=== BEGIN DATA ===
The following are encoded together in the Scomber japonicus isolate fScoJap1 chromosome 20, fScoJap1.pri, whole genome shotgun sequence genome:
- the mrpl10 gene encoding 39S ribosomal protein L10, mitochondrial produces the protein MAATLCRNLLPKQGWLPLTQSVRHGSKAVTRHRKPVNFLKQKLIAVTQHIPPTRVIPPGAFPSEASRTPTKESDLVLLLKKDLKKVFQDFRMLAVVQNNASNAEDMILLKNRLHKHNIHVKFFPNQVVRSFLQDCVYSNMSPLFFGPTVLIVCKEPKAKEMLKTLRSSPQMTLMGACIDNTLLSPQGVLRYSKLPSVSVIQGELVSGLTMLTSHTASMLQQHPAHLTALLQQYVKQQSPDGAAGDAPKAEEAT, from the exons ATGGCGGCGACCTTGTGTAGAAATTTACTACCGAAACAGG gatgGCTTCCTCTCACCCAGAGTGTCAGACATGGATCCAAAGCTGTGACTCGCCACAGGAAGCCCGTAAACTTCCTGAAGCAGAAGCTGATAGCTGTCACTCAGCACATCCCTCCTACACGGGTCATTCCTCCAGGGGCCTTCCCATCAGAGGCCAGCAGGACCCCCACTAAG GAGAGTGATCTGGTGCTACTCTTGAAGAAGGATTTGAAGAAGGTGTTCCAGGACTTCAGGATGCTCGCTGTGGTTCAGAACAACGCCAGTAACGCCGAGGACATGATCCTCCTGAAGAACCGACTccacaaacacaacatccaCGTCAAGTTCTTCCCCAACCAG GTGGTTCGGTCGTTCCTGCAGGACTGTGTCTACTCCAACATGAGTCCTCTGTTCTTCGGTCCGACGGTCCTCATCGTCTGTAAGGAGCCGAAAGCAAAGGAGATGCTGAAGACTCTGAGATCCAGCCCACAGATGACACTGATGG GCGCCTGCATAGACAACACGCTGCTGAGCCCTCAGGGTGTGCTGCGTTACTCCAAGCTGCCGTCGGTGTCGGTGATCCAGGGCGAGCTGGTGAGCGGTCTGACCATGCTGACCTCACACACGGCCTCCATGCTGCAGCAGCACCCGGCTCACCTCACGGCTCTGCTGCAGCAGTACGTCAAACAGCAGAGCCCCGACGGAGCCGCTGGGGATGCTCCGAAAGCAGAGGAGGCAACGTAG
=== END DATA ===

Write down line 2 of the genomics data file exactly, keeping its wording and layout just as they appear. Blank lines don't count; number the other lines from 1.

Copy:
- the mrpl10 gene encoding 39S ribosomal protein L10, mitochondrial produces the protein MAATLCRNLLPKQGWLPLTQSVRHGSKAVTRHRKPVNFLKQKLIAVTQHIPPTRVIPPGAFPSEASRTPTKESDLVLLLKKDLKKVFQDFRMLAVVQNNASNAEDMILLKNRLHKHNIHVKFFPNQVVRSFLQDCVYSNMSPLFFGPTVLIVCKEPKAKEMLKTLRSSPQMTLMGACIDNTLLSPQGVLRYSKLPSVSVIQGELVSGLTMLTSHTASMLQQHPAHLTALLQQYVKQQSPDGAAGDAPKAEEAT, from the exons ATGGCGGCGACCTTGTGTAGAAATTTACTACCGAAACAGG gatgGCTTCCTCTCACCCAGAGTGTCAGACATGGATCCAAAGCTGTGACTCGCCACAGGAAGCCCGTAAACTTCCTGAAGCAGAAGCTGATAGCTGTCACTCAGCACATCCCTCCTACACGGGTCATTCCTCCAGGGGCCTTCCCATCAGAGGCCAGCAGGACCCCCACTAAG GAGAGTGATCTGGTGCTACTCTTGAAGAAGGATTTGAAGAAGGTGTTCCAGGACTTCAGGATGCTCGCTGTGGTTCAGAACAACGCCAGTAACGCCGAGGACATGATCCTCCTGAAGAACCGACTccacaaacacaacatccaCGTCAAGTTCTTCCCCAACCAG GTGGTTCGGTCGTTCCTGCAGGACTGTGTCTACTCCAACATGAGTCCTCTGTTCTTCGGTCCGACGGTCCTCATCGTCTGTAAGGAGCCGAAAGCAAAGGAGATGCTGAAGACTCTGAGATCCAGCCCACAGATGACACTGATGG GCGCCTGCATAGACAACACGCTGCTGAGCCCTCAGGGTGTGCTGCGTTACTCCAAGCTGCCGTCGGTGTCGGTGATCCAGGGCGAGCTGGTGAGCGGTCTGACCATGCTGACCTCACACACGGCCTCCATGCTGCAGCAGCACCCGGCTCACCTCACGGCTCTGCTGCAGCAGTACGTCAAACAGCAGAGCCCCGACGGAGCCGCTGGGGATGCTCCGAAAGCAGAGGAGGCAACGTAG